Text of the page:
Hand-raising pigeon and dove chicks (squabs) requires:
warmth and humidity
Warmth and Humidity
Squabs are altricial, i.e. blind, and helpless when hatched and, although covered in a fine down, are totally dependant on their parents for temperature and hydration maintenance. Brooders must therefore provide both warmth and humidity, the latter provided by placing water close to the heat source. Suitable brooders for rearing a chick from day 1 include
box/aquarium with light globe (or ceramic globe) and a bowl of water
pet heater pad with water source
commercial brooder or converted incubator
Temperature control is most important for very young chicks as they digest and absorb food better at a slightly higher temperature (35 to 36 C) than older chicks. If the chick chills, the crop may empty slowly and the food in the crop become spoiled, leading to fungal or bacterial infections.
To encourage feather growth, the temperature of the brooder should be reduced as the chick grows; from the 35 to 36 C mentioned above to 25 to 28 C by 3 weeks of age. The temperature of the box/aquarium brooder can be reduced by moving the chick further from the light source. whatever the brooder, a thermometer should be used to check the temperature frequently. As the chick becomes mobile, it will find it’s own comfortable temperature.
Artificial Pigeon Beak
A squab will feed by putting its beak into the beak/mouth of its parent and drinking food regurgitated from the adults crop. This situation can be reproduced easily through the use of a modified syringe. The end of the syringe is cut off at the junction with the barrel, leaving a small rim. The hole and barrel should be large enough for the chick’s beak to fit inside and open thus allowing the chick to drink. If the hole is too small, the chick may develop a sore on the top of its beak. The size of the syringe used will therefore depend on the species and age of the chick. Eye droppers and pipette bulbs are suitable alternatives to a syringe.
These depends a lot on the species involved but can generally be divided into 4 stages. The number of days given for each stage applies to a chick from a species which takes 30 days to fledge. The percentage figure given can be used to work out the duration of each stage for species with longer (or shorter) fledging times.
Stage 1 Newly hatched From hatching until 4 days of age. This equates to approximately 14% of the time from hatching to fledging.
Stage 2 Early Growth From day 5 to 7. (11%)
Stage 3 Late Growth From day 8 to 14. (20%)
Stage 4 Fledging From day 15 until weaned. (55%)
Depends on the species, formulas available and amount of time you are prepared to spend on preparing food. For the first 3 growth stages described above, the formula must mimic “pigeons milk” which is a specialized product of the thickened crop lining of the parent. Compared with the chicks later food it is higher in protein, fat and water but carbohydrates are almost absent. The formula should become progressively thicker towards the end of stage 3.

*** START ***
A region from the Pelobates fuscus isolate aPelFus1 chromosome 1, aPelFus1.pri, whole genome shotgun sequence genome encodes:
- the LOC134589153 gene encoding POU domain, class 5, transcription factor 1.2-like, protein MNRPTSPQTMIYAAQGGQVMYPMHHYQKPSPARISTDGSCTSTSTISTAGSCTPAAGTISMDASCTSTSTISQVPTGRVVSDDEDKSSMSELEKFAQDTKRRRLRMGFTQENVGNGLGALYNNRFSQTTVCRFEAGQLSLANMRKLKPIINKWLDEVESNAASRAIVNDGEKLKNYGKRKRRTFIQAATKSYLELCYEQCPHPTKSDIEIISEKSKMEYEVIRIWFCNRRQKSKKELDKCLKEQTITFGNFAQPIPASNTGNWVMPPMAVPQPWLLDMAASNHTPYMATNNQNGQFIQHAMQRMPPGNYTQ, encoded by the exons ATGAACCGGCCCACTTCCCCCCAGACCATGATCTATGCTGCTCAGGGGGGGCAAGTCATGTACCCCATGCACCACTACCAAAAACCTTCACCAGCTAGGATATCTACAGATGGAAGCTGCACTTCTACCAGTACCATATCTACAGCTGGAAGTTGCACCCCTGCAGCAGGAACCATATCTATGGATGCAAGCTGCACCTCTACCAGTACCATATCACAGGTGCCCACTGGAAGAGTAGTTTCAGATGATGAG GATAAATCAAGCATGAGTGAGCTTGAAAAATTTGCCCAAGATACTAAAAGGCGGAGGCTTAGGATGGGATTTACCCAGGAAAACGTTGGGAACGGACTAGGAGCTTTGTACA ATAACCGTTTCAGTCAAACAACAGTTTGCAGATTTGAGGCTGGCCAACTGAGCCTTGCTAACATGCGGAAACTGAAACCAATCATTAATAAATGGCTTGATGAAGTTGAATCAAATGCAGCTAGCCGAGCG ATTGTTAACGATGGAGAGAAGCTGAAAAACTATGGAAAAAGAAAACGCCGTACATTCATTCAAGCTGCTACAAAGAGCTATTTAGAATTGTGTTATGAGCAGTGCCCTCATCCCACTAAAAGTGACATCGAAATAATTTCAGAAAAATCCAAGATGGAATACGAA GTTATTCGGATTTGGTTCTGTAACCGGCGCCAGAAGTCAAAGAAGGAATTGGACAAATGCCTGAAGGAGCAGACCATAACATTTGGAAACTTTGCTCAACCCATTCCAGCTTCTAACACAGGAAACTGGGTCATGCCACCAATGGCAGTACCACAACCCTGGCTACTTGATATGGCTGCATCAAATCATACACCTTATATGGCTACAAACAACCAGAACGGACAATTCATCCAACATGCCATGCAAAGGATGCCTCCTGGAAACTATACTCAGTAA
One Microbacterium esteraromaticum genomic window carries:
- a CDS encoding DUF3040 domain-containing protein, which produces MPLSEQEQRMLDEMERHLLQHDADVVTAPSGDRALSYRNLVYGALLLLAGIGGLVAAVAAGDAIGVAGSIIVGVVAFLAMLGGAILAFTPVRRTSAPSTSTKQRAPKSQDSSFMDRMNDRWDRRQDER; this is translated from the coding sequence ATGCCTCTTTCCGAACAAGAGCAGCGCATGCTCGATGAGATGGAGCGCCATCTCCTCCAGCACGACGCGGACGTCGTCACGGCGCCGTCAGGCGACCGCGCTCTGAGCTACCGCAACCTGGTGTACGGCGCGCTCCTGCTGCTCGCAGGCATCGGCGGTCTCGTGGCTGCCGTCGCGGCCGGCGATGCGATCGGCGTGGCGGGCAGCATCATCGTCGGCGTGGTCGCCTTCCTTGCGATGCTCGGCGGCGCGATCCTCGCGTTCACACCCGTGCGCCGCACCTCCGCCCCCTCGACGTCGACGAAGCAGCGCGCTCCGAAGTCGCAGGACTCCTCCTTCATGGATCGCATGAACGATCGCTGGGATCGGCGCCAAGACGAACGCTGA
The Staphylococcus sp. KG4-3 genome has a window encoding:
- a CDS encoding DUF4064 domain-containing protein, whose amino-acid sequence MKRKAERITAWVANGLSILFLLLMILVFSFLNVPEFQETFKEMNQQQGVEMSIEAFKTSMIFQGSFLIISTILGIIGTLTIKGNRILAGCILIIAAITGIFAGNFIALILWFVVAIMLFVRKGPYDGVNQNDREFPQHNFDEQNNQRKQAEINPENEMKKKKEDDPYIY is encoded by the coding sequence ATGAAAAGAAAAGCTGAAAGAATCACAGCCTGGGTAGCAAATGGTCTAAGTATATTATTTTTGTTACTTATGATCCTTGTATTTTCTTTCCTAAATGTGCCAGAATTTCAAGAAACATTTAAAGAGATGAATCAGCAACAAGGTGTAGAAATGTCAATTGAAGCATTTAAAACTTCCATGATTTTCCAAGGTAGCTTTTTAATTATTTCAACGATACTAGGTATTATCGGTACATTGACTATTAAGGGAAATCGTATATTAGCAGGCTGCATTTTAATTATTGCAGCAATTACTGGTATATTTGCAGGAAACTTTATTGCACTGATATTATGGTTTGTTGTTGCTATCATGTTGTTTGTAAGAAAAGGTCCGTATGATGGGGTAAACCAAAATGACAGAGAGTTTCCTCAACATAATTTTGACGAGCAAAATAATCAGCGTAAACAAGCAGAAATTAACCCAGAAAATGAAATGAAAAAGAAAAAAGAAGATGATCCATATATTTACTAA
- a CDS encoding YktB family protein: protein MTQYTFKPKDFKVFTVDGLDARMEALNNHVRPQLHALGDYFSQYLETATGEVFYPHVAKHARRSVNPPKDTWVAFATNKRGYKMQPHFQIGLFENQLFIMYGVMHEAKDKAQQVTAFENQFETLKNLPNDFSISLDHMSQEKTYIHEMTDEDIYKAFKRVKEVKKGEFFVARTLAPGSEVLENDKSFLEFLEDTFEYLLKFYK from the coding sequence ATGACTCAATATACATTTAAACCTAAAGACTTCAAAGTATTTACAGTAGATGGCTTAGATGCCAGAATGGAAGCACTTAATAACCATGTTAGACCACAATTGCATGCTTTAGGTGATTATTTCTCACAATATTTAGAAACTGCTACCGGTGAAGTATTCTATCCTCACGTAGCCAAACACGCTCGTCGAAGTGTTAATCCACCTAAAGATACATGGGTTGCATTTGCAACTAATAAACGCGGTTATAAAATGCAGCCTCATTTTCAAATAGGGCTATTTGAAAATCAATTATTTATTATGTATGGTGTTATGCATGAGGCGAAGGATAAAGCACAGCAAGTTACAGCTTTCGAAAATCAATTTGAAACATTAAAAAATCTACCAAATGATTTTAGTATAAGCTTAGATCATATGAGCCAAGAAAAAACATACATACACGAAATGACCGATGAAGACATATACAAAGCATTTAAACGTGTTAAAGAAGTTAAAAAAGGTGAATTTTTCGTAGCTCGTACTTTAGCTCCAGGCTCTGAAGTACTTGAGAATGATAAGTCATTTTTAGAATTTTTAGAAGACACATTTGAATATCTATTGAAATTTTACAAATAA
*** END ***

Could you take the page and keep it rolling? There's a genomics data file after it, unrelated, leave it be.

Danny Brown’s book “A Guide to Pigeons, Doves & Quail” provides a range of recipes for different species for aviculturists who like to make their own formula but I find that using a pre-prepared formula powder is easier. The following information is for Rowdybush™ Squab Hand-feeding Formula.
Feedings per day
5 – 6
You will notice that in Stage 4 the formula used is “Formula 3” which is the formula for raising graniverous species such as parrots, fiches etc. This should be fed 3 to 4 times daily initially, reducing to once daily as the chick approaches weaning age. Adult food should be offered early to encourage acceptance.
Mix formula with warm water and feed as soon as possible (at about 40 C)
Never feed leftovers, mix fresh formula each feed.
Spread feeds evenly over the day and fill crop at each feeding.
Measure formula and water accurately – by weight and not volume. e.g. 86g water 14g formula. Inaccurate measurement can lead to uneven growth.
Store formula in a cool dry place. Freezing the dry powder maximizes shelf life (to approx. 12 months).
Fruit Eating Doves
Can be raised with the above regime with the following modifications:
during Stage 4 stewed or pureed apple/pear is used instead of water.
during weaning the fruit is mixed with the formula to a putty like consistency, rolled into balls and fed. Later, fruit pieces can replace the fruit/formula mix.
Brown D., A Guide to Pigeons, Doves & Quail. Australian BirdKeeper, South Tweed Heads. 1995.
Roudybush Australia. PO Box 831, Newcastle, NSW 2300.